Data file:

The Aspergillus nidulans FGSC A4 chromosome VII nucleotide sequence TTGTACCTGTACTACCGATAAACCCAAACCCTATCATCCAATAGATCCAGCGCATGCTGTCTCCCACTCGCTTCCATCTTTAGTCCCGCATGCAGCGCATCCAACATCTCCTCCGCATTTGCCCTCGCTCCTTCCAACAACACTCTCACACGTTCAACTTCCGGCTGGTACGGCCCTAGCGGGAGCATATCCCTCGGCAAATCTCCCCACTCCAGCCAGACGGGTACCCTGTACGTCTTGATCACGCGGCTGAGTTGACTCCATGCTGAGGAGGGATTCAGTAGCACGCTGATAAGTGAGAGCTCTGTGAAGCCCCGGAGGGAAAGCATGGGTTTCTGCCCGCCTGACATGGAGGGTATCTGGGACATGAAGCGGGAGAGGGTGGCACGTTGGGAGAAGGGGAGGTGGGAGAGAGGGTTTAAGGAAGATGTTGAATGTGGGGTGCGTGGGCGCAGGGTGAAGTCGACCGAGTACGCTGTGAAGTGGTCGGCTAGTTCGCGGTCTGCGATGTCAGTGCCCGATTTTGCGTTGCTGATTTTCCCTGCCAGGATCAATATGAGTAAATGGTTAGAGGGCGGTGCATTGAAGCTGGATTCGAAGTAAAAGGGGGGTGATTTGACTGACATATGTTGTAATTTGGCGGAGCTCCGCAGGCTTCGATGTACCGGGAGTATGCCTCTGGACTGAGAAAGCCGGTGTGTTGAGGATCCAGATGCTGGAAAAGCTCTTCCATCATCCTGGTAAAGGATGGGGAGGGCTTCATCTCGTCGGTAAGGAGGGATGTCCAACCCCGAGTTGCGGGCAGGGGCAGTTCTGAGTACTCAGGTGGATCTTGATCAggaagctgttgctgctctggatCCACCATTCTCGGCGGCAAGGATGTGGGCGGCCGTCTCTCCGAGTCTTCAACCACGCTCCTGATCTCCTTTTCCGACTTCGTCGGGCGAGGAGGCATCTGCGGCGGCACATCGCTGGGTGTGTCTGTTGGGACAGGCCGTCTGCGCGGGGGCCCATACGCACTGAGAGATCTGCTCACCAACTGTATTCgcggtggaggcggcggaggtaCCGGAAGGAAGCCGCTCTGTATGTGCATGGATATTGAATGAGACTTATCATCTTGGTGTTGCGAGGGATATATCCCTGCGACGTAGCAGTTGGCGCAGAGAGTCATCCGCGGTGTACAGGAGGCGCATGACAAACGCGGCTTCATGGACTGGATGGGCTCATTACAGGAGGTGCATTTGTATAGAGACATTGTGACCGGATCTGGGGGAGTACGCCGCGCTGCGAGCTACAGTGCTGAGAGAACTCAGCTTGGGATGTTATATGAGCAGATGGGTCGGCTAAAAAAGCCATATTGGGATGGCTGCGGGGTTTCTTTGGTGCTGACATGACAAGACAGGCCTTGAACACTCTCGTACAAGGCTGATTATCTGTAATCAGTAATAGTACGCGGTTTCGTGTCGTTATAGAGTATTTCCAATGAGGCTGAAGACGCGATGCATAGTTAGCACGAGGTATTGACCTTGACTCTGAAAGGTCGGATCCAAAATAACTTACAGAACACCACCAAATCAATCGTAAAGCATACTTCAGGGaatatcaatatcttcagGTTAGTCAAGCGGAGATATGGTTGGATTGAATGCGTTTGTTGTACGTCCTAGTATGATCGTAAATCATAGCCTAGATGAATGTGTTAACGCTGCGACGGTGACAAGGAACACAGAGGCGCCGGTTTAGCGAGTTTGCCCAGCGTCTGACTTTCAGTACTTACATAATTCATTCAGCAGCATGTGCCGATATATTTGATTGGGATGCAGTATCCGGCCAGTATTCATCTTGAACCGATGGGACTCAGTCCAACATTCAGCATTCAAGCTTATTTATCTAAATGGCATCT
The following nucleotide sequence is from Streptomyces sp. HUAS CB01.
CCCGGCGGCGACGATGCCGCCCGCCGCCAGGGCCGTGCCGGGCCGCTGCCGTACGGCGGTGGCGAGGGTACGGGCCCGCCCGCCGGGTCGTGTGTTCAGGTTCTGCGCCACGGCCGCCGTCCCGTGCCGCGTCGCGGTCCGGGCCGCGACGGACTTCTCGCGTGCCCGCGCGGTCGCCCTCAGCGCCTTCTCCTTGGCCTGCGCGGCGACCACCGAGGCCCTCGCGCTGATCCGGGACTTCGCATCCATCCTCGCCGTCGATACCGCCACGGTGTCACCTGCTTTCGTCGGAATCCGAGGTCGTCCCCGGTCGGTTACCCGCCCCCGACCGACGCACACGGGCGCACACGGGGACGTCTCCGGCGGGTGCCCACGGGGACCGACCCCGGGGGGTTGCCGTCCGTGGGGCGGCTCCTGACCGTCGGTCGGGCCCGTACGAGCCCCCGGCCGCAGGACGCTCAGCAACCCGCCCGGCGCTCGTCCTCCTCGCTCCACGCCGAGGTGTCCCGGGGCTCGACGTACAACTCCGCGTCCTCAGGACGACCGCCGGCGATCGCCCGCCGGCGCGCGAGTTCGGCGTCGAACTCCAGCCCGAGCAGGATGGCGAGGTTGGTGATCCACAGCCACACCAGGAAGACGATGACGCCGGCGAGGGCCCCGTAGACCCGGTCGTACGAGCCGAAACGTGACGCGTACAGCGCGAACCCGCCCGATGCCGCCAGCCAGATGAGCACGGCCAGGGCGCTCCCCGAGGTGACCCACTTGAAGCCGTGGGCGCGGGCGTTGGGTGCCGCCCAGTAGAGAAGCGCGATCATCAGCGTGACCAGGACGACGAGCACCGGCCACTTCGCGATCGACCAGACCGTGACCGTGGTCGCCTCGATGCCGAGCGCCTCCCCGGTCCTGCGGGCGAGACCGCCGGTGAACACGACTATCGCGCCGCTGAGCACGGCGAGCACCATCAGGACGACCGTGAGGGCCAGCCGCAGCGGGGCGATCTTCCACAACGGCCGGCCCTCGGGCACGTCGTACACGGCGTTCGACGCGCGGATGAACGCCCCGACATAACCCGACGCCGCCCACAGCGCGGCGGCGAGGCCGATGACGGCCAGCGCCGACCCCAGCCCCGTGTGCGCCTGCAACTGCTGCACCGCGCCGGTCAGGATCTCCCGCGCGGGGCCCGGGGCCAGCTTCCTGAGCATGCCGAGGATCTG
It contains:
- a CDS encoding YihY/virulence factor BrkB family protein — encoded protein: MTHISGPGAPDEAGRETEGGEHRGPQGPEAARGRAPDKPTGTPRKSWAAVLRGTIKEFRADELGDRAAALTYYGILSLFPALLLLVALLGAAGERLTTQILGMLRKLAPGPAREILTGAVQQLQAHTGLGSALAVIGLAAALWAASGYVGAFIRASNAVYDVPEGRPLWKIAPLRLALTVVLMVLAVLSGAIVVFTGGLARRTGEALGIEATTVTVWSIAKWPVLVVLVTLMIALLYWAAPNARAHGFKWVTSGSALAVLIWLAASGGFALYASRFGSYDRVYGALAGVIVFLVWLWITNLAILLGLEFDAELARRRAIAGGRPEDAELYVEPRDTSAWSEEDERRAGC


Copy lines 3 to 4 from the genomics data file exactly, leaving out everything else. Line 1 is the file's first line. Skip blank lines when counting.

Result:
CCCGGCGGCGACGATGCCGCCCGCCGCCAGGGCCGTGCCGGGCCGCTGCCGTACGGCGGTGGCGAGGGTACGGGCCCGCCCGCCGGGTCGTGTGTTCAGGTTCTGCGCCACGGCCGCCGTCCCGTGCCGCGTCGCGGTCCGGGCCGCGACGGACTTCTCGCGTGCCCGCGCGGTCGCCCTCAGCGCCTTCTCCTTGGCCTGCGCGGCGACCACCGAGGCCCTCGCGCTGATCCGGGACTTCGCATCCATCCTCGCCGTCGATACCGCCACGGTGTCACCTGCTTTCGTCGGAATCCGAGGTCGTCCCCGGTCGGTTACCCGCCCCCGACCGACGCACACGGGCGCACACGGGGACGTCTCCGGCGGGTGCCCACGGGGACCGACCCCGGGGGGTTGCCGTCCGTGGGGCGGCTCCTGACCGTCGGTCGGGCCCGTACGAGCCCCCGGCCGCAGGACGCTCAGCAACCCGCCCGGCGCTCGTCCTCCTCGCTCCACGCCGAGGTGTCCCGGGGCTCGACGTACAACTCCGCGTCCTCAGGACGACCGCCGGCGATCGCCCGCCGGCGCGCGAGTTCGGCGTCGAACTCCAGCCCGAGCAGGATGGCGAGGTTGGTGATCCACAGCCACACCAGGAAGACGATGACGCCGGCGAGGGCCCCGTAGACCCGGTCGTACGAGCCGAAACGTGACGCGTACAGCGCGAACCCGCCCGATGCCGCCAGCCAGATGAGCACGGCCAGGGCGCTCCCCGAGGTGACCCACTTGAAGCCGTGGGCGCGGGCGTTGGGTGCCGCCCAGTAGAGAAGCGCGATCATCAGCGTGACCAGGACGACGAGCACCGGCCACTTCGCGATCGACCAGACCGTGACCGTGGTCGCCTCGATGCCGAGCGCCTCCCCGGTCCTGCGGGCGAGACCGCCGGTGAACACGACTATCGCGCCGCTGAGCACGGCGAGCACCATCAGGACGACCGTGAGGGCCAGCCGCAGCGGGGCGATCTTCCACAACGGCCGGCCCTCGGGCACGTCGTACACGGCGTTCGACGCGCGGATGAACGCCCCGACATAACCCGACGCCGCCCACAGCGCGGCGGCGAGGCCGATGACGGCCAGCGCCGACCCCAGCCCCGTGTGCGCCTGCAACTGCTGCACCGCGCCGGTCAGGATCTCCCGCGCGGGGCCCGGGGCCAGCTTCCTGAGCATGCCGAGGATCTG
It contains: